Students in Nebraska who want to demonstrate school spirit and pride while throwing their weight behind the football team must bring their student ID cards to games, according to a published report.

The University of Nebraska at Lincoln has opted to have its athletic office endow the student identification cards with the tickets for the students to gain entry, The Omaha World-Herald reports. The student IDs are known as N cards.

Some reasons behind the adjustment at the school include minimizing printing and reducing expenses and costs for staff, ticket office associate Angie Christ-Zemunski told the news source. The office no longer will need to hire temporary staff members who distribute the student tickets. Staff members with the office also will be free to take on other tasks.

"We are trying to stay up with the times," Christ-Zemunski told the news source, noting the office she serves opted to effect the adjustment after exploring how other universities' offices conduct their business.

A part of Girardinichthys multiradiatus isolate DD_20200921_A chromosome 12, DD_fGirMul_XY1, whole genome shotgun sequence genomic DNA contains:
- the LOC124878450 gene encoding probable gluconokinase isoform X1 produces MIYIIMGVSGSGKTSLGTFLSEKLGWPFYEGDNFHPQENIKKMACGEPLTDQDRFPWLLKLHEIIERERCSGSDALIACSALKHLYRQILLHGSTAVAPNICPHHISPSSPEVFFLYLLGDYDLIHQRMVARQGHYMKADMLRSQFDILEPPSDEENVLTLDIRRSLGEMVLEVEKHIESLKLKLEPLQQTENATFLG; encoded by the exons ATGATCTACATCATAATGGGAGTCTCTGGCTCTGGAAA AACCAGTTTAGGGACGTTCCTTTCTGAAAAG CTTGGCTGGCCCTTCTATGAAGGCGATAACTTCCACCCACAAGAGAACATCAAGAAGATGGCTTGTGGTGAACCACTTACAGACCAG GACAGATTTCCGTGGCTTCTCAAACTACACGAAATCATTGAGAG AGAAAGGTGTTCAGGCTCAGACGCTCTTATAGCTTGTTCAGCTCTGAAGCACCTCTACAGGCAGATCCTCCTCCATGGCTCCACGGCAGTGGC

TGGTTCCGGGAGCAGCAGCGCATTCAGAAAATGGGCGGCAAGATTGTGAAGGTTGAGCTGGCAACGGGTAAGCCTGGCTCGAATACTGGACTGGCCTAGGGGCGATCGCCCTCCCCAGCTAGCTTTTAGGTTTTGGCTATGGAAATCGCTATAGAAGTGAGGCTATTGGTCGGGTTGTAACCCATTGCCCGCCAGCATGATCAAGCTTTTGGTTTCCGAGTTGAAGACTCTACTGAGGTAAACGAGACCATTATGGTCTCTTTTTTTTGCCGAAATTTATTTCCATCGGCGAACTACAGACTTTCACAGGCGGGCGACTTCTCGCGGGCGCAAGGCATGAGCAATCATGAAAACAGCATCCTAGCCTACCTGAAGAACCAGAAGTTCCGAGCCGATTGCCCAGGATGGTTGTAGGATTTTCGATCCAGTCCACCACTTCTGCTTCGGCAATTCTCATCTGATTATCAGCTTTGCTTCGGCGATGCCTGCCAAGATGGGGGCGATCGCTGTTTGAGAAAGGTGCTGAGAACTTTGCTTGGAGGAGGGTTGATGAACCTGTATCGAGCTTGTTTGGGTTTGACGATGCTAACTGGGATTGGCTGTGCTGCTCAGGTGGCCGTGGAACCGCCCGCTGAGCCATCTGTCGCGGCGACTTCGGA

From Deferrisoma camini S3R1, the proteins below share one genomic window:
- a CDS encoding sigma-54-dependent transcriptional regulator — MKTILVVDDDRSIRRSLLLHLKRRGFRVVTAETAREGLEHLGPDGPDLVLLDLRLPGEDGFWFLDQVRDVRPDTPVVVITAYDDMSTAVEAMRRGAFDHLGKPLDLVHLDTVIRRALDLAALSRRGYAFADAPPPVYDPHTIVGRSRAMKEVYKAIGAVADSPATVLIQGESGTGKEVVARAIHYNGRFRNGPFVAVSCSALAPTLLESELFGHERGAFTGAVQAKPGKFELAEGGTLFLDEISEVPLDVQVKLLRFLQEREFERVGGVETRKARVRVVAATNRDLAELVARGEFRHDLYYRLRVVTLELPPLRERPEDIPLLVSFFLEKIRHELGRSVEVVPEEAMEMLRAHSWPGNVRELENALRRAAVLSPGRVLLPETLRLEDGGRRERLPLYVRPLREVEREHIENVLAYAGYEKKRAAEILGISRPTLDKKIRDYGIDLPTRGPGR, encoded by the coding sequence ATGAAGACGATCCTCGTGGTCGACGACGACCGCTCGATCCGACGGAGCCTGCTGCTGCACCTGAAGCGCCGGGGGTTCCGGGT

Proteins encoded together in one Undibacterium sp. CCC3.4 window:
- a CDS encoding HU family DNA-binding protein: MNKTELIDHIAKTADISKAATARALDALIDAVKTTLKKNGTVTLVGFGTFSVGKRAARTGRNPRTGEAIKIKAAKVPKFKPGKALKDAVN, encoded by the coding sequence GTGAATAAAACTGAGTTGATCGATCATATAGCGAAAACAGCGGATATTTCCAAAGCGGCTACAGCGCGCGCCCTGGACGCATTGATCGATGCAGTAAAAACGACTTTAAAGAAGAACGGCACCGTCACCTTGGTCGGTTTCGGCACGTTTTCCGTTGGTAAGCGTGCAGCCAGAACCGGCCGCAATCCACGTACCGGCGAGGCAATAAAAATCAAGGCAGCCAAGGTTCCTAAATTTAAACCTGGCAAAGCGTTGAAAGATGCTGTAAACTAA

Football fans might need some time to become accustomed to the change but Christ-Zemunski said she is confident they will succeed.

She also noted that the new system will prove to be beneficial to students who will have one less topic to be concerned about when the football team is playing since they typically always have their N card on them.

"It will limit waiting in line, validating and the possibility of loss," Christ-Zemunski told the news source.

But one catch is students no longer will be able to cherish the ticket stubs from the games they attended.

President Eric Kamler of the school's student government told the news source that he still holds the stub from the first game he attended.

The football team opens this season with a home game against Southern Miss on Saturday, September 1, according to the team's website.

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Student ID